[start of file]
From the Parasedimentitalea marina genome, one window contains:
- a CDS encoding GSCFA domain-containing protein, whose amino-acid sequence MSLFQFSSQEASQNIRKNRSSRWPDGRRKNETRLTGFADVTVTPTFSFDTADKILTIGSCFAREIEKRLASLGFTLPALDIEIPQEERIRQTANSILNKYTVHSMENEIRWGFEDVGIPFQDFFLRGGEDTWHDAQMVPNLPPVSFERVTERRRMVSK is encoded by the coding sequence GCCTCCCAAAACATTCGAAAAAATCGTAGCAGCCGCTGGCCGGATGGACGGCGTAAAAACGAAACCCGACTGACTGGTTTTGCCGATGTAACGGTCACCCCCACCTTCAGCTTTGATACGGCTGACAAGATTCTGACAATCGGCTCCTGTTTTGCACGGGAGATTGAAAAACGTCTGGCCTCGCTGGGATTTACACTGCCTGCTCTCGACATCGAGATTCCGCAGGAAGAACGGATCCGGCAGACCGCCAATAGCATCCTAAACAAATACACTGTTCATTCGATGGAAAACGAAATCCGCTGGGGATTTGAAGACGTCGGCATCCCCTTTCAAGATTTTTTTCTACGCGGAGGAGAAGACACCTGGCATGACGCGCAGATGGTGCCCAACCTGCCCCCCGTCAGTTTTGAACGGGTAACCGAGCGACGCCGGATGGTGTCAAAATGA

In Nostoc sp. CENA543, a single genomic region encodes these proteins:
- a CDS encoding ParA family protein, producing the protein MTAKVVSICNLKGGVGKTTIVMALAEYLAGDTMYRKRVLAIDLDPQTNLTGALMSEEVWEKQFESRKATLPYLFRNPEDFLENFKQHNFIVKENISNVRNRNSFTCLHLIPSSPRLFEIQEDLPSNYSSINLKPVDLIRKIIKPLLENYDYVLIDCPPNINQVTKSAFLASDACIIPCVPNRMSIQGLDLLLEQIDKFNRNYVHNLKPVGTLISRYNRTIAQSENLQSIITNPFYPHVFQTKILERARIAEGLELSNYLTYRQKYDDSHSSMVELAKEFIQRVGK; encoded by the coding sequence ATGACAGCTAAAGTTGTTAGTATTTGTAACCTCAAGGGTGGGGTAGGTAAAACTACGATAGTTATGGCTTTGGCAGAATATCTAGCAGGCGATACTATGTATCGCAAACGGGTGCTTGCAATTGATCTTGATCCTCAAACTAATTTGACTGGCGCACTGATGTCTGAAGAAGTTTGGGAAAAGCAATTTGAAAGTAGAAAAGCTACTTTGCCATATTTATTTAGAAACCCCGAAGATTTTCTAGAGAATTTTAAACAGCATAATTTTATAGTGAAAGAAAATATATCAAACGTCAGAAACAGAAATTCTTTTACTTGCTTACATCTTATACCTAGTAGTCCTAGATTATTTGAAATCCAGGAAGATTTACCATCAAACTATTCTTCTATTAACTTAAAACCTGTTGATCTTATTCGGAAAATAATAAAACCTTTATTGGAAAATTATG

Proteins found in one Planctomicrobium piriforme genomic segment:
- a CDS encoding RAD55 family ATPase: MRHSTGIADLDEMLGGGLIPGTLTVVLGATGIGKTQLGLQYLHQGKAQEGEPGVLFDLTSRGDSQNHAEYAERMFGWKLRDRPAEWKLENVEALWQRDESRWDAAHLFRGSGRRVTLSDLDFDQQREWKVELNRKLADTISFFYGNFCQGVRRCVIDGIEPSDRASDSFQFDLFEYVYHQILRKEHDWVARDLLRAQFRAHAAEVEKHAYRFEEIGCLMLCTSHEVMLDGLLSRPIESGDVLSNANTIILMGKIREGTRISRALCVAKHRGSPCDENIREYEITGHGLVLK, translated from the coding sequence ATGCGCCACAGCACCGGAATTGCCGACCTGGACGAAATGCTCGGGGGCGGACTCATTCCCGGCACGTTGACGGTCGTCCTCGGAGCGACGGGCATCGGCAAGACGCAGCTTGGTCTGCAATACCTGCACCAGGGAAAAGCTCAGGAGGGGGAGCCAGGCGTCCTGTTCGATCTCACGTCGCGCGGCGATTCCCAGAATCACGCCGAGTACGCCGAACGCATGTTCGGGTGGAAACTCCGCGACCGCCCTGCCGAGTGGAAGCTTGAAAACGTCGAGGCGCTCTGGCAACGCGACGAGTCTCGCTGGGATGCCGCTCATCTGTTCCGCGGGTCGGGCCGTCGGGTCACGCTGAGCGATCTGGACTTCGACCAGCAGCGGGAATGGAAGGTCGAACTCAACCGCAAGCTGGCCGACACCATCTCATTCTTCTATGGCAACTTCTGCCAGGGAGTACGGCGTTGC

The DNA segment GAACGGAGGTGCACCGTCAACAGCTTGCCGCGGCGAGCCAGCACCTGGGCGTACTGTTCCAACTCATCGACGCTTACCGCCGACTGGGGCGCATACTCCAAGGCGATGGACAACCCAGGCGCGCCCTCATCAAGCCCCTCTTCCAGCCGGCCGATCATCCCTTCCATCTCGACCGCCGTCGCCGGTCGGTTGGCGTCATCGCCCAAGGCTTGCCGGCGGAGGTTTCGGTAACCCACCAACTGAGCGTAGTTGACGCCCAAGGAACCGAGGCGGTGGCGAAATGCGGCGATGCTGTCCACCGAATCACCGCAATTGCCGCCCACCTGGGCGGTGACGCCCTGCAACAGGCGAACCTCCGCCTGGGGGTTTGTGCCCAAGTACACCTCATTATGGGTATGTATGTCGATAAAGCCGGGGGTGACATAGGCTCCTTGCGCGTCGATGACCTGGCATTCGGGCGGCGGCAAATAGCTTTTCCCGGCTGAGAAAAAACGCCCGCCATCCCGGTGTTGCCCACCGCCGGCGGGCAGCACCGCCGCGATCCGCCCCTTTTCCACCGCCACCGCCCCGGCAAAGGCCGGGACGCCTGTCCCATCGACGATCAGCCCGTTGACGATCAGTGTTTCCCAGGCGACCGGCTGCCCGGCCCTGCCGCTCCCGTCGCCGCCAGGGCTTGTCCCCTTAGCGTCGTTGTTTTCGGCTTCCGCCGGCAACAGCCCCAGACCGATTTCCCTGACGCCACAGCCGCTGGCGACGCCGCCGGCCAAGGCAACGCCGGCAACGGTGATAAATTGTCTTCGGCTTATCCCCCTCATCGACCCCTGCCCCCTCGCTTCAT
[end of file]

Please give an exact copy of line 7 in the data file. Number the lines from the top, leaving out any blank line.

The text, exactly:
The DNA segment GAACGGAGGTGCACCGTCAACAGCTTGCCGCGGCGAGCCAGCACCTGGGCGTACTGTTCCAACTCATCGACGCTTACCGCCGACTGGGGCGCATACTCCAAGGCGATGGACAACCCAGGCGCGCCCTCATCAAGCCCCTCTTCCAGCCGGCCGATCATCCCTTCCATCTCGACCGCCGTCGCCGGTCGGTTGGCGTCATCGCCCAAGGCTTGCCGGCGGAGGTTTCGGTAACCCACCAACTGAGCGTAGTTGACGCCCAAGGAACCGAGGCGGTGGCGAAATGCGGCGATGCTGTCCACCGAATCACCGCAATTGCCGCCCACCTGGGCGGTGACGCCCTGCAACAGGCGAACCTCCGCCTGGGGGTTTGTGCCCAAGTACACCTCATTATGGGTATGTATGTCGATAAAGCCGGGGGTGACATAGGCTCCTTGCGCGTCGATGACCTGGCATTCGGGCGGCGGCAAATAGCTTTTCCCGGCTGAGAAAAAACGCCCGCCATCCCGGTGTTGCCCACCGCCGGCGGGCAGCACCGCCGCGATCCGCCCCTTTTCCACCGCCACCGCCCCGGCAAAGGCCGGGACGCCTGTCCCATCGACGATCAGCCCGTTGACGATCAGTGTTTCCCAGGCGACCGGCTGCCCGGCCCTGCCGCTCCCGTCGCCGCCAGGGCTTGTCCCCTTAGCGTCGTTGTTTTCGGCTTCCGCCGGCAACAGCCCCAGACCGATTTCCCTGACGCCACAGCCGCTGGCGACGCCGCCGGCCAAGGCAACGCCGGCAACGGTGATAAATTGTCTTCGGCTTATCCCCCTCATCGACCCCTGCCCCCTCGCTTCAT